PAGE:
With Schlumberger’s (SLB) report Friday morning, the Energy sector weighting was reduced by selling the OIH. Despite very easy compare’s to Q1 ’16’s $28 – $30 crude oil nadir, there was very little “upside surprise” to the report and forward guidance was pretty cautious. The other reason for selling the OIH was that Halliburton (HAL), which reports Monday April 24th, has slipped below its 40-week moving average, and SLB and HAL constitute 32% of the OIH by market cap weight, the largest positions.
Clients are still long the XLE / IYE ETF’s.
There were several seemingly-bullish developments for Energy in the last few weeks and the price of crude oil continued to fall:
1.) The IMF raised both the global GDP and the US GDP forecasts.
2.) China growth came in stronger-than-expected last Sunday night, a pleasant surprise.
3.) The API and EIA inventory showed bigger-than-expected draws the last two weeks, and crude oil did nothing. This week, gasoline showed a little bigger build than expected, which could be at the heart of the problem, but crude oil fell 3.5% Wednesday on very little news.
Clients are now more neutral weight Energy directly, but with GE being a top-10 holding, and clients now owning Emerging Markets to the tune of 5% – 7%, including Brazil, there is still a correlation to Energy in client accounts that likely exceeds the 7% Energy market cap weighting in the benchmark.
This weekly earnings has a slightly different thread to it than typical Saturday posts, since as I thought about it this week, the correlations between the auto business (including Tesla, small long in Tesla), and Energy and Commodities and Emerging Markets was surprising.
President Trump and his team are expected to be out by the end of April with new emission standards for auto’s but California, which is the largest state by car registrations (as I understand it) has already said that whatever the Federal government comes up with, California will adhere to Zero Emission Standards or ZEV’s (zero emission vehicles as their goal). The point is that about 50% of the demand for crude per the IEA is for gasoline distillation, so as long-term gas demand declines as more EV’s (electric vehicles) are on the road, in addition to potentially more supply as as the rig count rises every week, is perhaps why crude oil has continued to see selling as it trades into the mid-$50’s.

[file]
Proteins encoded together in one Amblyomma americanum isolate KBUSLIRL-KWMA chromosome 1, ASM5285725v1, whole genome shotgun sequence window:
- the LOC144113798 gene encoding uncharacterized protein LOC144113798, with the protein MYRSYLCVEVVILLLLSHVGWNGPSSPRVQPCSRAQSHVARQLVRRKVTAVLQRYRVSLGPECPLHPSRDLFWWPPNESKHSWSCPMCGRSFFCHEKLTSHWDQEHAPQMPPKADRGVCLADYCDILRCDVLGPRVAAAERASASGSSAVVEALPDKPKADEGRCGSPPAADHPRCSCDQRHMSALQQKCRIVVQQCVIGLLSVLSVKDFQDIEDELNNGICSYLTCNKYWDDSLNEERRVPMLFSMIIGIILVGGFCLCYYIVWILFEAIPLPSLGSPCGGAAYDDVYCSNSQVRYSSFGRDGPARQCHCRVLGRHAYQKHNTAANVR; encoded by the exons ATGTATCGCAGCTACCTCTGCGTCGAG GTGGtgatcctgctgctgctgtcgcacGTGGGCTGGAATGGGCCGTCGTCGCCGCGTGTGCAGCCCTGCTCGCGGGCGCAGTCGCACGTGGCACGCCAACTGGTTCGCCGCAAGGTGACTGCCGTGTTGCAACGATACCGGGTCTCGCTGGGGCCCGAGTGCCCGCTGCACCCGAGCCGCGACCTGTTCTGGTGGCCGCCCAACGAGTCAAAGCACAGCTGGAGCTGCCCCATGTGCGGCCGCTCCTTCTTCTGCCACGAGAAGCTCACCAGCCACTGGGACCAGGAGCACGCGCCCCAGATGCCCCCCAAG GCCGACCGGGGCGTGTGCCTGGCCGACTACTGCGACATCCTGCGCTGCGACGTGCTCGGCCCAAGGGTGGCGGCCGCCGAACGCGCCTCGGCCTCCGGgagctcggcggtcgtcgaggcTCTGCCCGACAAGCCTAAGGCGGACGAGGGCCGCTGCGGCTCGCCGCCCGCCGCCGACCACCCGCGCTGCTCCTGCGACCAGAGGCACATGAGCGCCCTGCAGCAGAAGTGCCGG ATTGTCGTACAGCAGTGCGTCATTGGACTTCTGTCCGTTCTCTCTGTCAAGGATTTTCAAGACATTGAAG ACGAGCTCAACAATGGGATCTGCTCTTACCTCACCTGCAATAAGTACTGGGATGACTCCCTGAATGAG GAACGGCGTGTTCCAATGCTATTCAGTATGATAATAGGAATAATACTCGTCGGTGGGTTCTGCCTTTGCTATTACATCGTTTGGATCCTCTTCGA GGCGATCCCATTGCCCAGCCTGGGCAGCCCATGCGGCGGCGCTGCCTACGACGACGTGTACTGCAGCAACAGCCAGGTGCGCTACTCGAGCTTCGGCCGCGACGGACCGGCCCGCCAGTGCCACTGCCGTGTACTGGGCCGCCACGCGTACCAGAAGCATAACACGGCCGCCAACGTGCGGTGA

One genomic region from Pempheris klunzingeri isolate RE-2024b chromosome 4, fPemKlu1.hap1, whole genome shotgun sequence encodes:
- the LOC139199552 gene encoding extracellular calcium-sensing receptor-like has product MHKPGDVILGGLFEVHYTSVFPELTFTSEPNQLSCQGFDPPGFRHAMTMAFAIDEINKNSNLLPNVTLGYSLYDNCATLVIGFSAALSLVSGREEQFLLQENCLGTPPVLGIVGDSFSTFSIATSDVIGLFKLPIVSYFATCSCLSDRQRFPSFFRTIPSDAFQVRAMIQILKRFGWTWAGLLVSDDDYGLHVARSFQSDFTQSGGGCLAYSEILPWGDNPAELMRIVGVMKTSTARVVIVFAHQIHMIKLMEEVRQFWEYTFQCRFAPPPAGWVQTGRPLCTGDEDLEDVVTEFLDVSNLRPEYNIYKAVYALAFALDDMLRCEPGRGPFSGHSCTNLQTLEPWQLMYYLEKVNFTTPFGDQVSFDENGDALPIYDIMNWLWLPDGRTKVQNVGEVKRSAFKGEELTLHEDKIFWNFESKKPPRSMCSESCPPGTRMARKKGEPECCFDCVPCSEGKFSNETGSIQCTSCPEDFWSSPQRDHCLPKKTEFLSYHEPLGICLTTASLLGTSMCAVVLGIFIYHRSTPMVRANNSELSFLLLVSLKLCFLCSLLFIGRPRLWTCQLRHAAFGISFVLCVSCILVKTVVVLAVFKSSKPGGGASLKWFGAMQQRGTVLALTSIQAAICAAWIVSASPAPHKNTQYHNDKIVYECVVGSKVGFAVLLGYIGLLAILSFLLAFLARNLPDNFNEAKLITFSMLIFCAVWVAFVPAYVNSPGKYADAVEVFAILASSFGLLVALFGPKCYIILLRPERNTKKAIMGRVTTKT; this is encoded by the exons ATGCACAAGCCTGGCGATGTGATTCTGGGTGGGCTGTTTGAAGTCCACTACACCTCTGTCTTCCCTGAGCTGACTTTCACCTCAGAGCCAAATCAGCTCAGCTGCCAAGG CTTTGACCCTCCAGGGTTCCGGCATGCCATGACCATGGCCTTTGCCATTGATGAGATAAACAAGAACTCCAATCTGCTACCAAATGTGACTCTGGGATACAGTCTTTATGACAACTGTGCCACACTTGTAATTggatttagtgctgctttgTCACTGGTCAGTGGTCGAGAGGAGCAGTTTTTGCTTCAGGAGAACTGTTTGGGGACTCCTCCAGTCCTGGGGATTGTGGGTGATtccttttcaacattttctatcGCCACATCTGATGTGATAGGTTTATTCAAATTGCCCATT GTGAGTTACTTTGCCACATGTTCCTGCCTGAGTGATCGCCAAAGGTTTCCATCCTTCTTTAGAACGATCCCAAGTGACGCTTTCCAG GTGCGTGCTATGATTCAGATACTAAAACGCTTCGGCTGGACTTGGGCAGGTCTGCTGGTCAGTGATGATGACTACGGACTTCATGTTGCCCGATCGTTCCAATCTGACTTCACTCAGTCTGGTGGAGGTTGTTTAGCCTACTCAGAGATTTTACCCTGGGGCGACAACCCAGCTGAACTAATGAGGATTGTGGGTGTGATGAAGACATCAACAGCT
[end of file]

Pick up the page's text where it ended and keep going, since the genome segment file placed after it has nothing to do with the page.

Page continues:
Ford, GM, Chrysler, etc. supposedly wrote a letter to President Trump the day after the election requesting relief from the CAFE standards.
The point is with California going their own way on emission standards, the auto OEM’s may go the way of the PC giants of the late 1990’s, i.e. the market may make them obsolete far faster than their own lousy products of the last 30 years, and I actually think Ford and GM are making far better products today than at any point since the 1970’s. (Long more GM than F, both of which report earnings this week.)
And yet Ford’s and GM’s stock are trading poorly, possibly due to auto credit, falling used car pricing, etc. etc.
Don’t stop reading yet – let’s get back earnings:
Thomson Reuters I/B/E/S data (by the numbers):
- Forward 4-quarter estimate: $135.12
- P.E ratio: 17(x)
- PEG ratio: 2.1(x)
- SP 500 earnings yield: 5.75% versus last week’s 5.80%
- Year-over-year growth of the forward estimate: 8.29% vs last week’s 8.29% and down from the 8.96% high just prior to rolling into the April ’17 quarter
Analysis / Conclusion: Several high profile Energy companies report this week, including Halliburton, Exxon and Chevron (to name three). After their trailing 10-year return went negative in Q1 ’16, Emerging markets including Brazil had good total returns in 2016 as crude oil and commodities bounced. Alcoa and US Steel report this week, which are both well off their highs after the excitement of the election and the glow of the “return-to-global-growth” faded.
We get a slew of Technology earnings Thursday night and I expect the quarter’s to be fine. Alphabet is always volatile around earnings – it seems like it is routine for the stock to be up or down $25 – $50 post earnings.
The point of this post today is that so much of the Energy/Commodity/Emerging Market returns starts with crude oil. Commodities and the EM’s bottomed with crude in Q1 ’16 and then rallied for the rest of the year. If crude oil continues to slip, will the chain reaction begin again ?
The stock market action this week, particularly the rally on “tax cut talk” tells me fiscal policy still matters. I just with the President and Congress would “talk less” and get on the same page.
A weekly close for the SP 500 above 1,350 and a weekly close in the 10-year Treasury yield above 2.27%, and the 30-year Treasury bond above 3%, would indicate this very mild stock market correction is over.